• Slower healing process: The tibia takes longer to heal compared to the femur due to its location and the fact that it carries less weight during movement.

  • Ballerina Syndrome (Achilles tendon tightness): Another disadvantage of tibia lengthening is the risk of developing Ballerina Syndrome. This condition occurs when the lengthened tibia puts excessive strain on the Achilles tendon, causing it to become tight and limiting the range of motion of the ankle. This can result in difficulty with activities such as walking, running, and jumping and may require additional physical therapy and rehabilitation to manage. The Achilles tendon can be lengthened for greater tibial lengthening. Surgical lengthening of the Achilles tendon can lead to permanent muscle weakness. For this reason, we do not recommend lengthening the Achilles tendon to allow greater lengthening.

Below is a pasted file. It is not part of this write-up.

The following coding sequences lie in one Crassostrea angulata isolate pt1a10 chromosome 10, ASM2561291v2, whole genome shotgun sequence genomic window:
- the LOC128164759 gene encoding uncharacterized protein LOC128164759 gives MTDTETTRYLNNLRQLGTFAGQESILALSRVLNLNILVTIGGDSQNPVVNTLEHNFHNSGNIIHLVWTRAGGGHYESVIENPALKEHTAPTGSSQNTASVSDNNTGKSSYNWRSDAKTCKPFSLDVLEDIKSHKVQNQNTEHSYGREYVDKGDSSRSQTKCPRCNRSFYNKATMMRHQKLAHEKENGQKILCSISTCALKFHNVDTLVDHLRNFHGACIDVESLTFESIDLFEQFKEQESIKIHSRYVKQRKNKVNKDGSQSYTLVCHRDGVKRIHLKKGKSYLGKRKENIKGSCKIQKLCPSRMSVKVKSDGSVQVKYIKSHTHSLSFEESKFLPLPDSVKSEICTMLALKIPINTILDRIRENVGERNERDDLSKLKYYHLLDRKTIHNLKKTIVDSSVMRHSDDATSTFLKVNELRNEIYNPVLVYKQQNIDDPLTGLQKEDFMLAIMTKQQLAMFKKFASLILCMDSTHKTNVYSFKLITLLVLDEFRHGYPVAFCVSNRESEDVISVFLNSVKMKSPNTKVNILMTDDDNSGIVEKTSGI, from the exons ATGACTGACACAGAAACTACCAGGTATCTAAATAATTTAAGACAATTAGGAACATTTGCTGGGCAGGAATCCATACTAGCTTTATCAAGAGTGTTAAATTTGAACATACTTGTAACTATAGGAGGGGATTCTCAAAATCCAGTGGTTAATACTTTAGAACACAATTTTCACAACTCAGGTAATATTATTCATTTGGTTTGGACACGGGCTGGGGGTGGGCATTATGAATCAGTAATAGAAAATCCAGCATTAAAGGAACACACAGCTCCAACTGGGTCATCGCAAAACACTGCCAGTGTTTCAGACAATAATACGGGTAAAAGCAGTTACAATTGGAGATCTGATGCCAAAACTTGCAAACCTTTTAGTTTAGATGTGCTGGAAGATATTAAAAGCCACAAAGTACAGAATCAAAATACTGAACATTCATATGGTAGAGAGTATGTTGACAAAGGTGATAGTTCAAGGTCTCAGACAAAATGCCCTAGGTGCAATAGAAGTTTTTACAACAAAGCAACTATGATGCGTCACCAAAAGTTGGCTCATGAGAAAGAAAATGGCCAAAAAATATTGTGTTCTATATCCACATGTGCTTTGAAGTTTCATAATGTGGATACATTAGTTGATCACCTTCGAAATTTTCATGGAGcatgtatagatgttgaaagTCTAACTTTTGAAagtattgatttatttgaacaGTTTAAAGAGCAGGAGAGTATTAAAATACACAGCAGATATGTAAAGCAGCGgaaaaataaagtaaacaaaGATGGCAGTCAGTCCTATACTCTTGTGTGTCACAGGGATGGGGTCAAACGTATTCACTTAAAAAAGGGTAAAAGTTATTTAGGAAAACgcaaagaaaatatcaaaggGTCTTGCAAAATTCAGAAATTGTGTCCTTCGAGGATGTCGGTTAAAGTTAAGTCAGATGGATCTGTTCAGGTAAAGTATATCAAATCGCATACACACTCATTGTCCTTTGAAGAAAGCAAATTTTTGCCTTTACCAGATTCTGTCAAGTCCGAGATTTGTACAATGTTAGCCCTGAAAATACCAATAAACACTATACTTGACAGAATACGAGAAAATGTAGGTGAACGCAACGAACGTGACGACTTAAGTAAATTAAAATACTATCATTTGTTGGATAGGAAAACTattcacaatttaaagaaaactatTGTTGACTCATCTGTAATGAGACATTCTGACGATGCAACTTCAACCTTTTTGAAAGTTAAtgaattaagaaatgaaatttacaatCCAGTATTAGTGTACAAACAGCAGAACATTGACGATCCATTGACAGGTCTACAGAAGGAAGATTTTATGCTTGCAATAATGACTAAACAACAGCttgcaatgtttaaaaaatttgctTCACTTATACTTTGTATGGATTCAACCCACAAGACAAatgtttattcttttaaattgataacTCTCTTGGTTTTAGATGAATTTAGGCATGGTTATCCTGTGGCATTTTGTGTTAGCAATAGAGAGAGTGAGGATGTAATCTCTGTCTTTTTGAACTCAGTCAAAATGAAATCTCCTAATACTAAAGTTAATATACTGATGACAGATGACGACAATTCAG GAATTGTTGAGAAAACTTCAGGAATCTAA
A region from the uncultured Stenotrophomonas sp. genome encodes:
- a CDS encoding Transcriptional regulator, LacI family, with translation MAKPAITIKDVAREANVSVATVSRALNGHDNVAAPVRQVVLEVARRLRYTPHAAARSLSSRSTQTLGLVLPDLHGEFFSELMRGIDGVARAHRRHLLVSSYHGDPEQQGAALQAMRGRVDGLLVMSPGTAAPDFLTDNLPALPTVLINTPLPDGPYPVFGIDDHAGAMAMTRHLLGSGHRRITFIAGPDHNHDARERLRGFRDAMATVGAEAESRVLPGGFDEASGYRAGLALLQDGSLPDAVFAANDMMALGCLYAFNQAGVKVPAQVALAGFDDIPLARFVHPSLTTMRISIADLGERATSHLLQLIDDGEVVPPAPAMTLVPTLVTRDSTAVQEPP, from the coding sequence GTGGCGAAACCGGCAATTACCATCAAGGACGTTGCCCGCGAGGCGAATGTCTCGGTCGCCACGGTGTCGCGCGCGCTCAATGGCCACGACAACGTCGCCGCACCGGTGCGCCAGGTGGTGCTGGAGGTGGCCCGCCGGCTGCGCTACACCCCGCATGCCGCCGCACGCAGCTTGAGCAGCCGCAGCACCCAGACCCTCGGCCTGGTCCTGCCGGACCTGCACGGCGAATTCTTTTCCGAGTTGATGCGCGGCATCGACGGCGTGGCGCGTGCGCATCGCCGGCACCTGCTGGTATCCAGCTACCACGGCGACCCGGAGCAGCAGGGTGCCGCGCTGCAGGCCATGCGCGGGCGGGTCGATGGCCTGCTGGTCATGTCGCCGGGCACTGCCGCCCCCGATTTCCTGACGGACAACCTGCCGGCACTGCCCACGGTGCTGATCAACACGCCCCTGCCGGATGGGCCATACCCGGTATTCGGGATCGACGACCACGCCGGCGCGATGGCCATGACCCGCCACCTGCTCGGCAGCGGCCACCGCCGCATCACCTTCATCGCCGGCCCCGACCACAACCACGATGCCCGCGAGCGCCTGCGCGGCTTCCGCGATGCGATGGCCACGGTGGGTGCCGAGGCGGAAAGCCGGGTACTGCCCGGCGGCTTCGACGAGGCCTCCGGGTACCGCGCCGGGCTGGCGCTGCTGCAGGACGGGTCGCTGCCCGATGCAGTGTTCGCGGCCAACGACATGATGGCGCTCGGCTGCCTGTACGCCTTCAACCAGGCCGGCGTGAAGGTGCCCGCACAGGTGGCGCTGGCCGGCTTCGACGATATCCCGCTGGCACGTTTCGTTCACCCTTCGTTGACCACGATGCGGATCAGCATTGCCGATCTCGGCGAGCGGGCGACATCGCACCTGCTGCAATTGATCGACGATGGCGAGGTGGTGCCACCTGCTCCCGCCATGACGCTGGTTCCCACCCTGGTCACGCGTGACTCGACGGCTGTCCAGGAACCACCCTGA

Lengthening Strategies

Option 1 – Bilateral Femur Lengthening

Max. lengthening amount: 8 cm / 3.25 inches

femur lengthening

If you want maximum height gain with a single procedure, you should have femur lengthening surgery.

Option 2 – Bilateral Tibia Lengthening

Max. lengthening amount: 6 cm / 2.35 inches

tibia lengthening

If your tibia is shorter than your femur and you think longer lower legs will look more proportional, or 5-6 cm height gain is enough for you, you should have tibia lengthening surgery.

Option 3 – Femur Lengthening after completion of Tibia Lengthening

Max. lengthening amount: 14 cm (6 cm/2.35 inches + 8 cm/3.25 inches)

Femur + Tibia lengthening

If you are determined to have two lengthening surgeries, you should first have tibia lengthening and then femur lengthening. Thus, your tibia bone heals while your femur is lengthened.